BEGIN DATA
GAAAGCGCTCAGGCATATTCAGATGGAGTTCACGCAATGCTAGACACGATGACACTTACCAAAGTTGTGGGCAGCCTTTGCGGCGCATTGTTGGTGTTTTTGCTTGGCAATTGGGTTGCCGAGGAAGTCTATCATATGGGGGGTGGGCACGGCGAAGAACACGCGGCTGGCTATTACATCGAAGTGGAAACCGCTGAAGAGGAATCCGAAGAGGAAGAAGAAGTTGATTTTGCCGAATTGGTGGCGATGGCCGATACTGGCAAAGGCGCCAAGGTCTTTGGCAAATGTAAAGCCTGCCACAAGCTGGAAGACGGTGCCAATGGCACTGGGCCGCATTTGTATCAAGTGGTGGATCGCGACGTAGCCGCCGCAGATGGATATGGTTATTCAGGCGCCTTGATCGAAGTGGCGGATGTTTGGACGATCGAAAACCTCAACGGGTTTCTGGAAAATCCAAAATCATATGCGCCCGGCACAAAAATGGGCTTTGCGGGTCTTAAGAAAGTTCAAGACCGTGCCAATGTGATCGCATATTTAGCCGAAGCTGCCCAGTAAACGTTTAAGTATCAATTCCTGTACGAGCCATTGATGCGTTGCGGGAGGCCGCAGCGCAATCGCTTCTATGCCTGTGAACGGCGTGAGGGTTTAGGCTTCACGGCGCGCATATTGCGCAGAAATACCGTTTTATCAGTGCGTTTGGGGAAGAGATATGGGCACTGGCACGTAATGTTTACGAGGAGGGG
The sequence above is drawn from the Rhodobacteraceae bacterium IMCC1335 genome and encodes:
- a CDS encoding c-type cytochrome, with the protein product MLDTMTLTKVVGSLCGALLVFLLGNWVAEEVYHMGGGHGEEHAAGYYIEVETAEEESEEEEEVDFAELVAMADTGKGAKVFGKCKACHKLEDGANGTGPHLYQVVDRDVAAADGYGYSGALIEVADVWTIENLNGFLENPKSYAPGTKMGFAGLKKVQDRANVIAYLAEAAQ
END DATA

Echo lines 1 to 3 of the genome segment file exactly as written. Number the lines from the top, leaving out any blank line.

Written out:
GAAAGCGCTCAGGCATATTCAGATGGAGTTCACGCAATGCTAGACACGATGACACTTACCAAAGTTGTGGGCAGCCTTTGCGGCGCATTGTTGGTGTTTTTGCTTGGCAATTGGGTTGCCGAGGAAGTCTATCATATGGGGGGTGGGCACGGCGAAGAACACGCGGCTGGCTATTACATCGAAGTGGAAACCGCTGAAGAGGAATCCGAAGAGGAAGAAGAAGTTGATTTTGCCGAATTGGTGGCGATGGCCGATACTGGCAAAGGCGCCAAGGTCTTTGGCAAATGTAAAGCCTGCCACAAGCTGGAAGACGGTGCCAATGGCACTGGGCCGCATTTGTATCAAGTGGTGGATCGCGACGTAGCCGCCGCAGATGGATATGGTTATTCAGGCGCCTTGATCGAAGTGGCGGATGTTTGGACGATCGAAAACCTCAACGGGTTTCTGGAAAATCCAAAATCATATGCGCCCGGCACAAAAATGGGCTTTGCGGGTCTTAAGAAAGTTCAAGACCGTGCCAATGTGATCGCATATTTAGCCGAAGCTGCCCAGTAAACGTTTAAGTATCAATTCCTGTACGAGCCATTGATGCGTTGCGGGAGGCCGCAGCGCAATCGCTTCTATGCCTGTGAACGGCGTGAGGGTTTAGGCTTCACGGCGCGCATATTGCGCAGAAATACCGTTTTATCAGTGCGTTTGGGGAAGAGATATGGGCACTGGCACGTAATGTTTACGAGGAGGGG
The sequence above is drawn from the Rhodobacteraceae bacterium IMCC1335 genome and encodes:
- a CDS encoding c-type cytochrome, with the protein product MLDTMTLTKVVGSLCGALLVFLLGNWVAEEVYHMGGGHGEEHAAGYYIEVETAEEESEEEEEVDFAELVAMADTGKGAKVFGKCKACHKLEDGANGTGPHLYQVVDRDVAAADGYGYSGALIEVADVWTIENLNGFLENPKSYAPGTKMGFAGLKKVQDRANVIAYLAEAAQ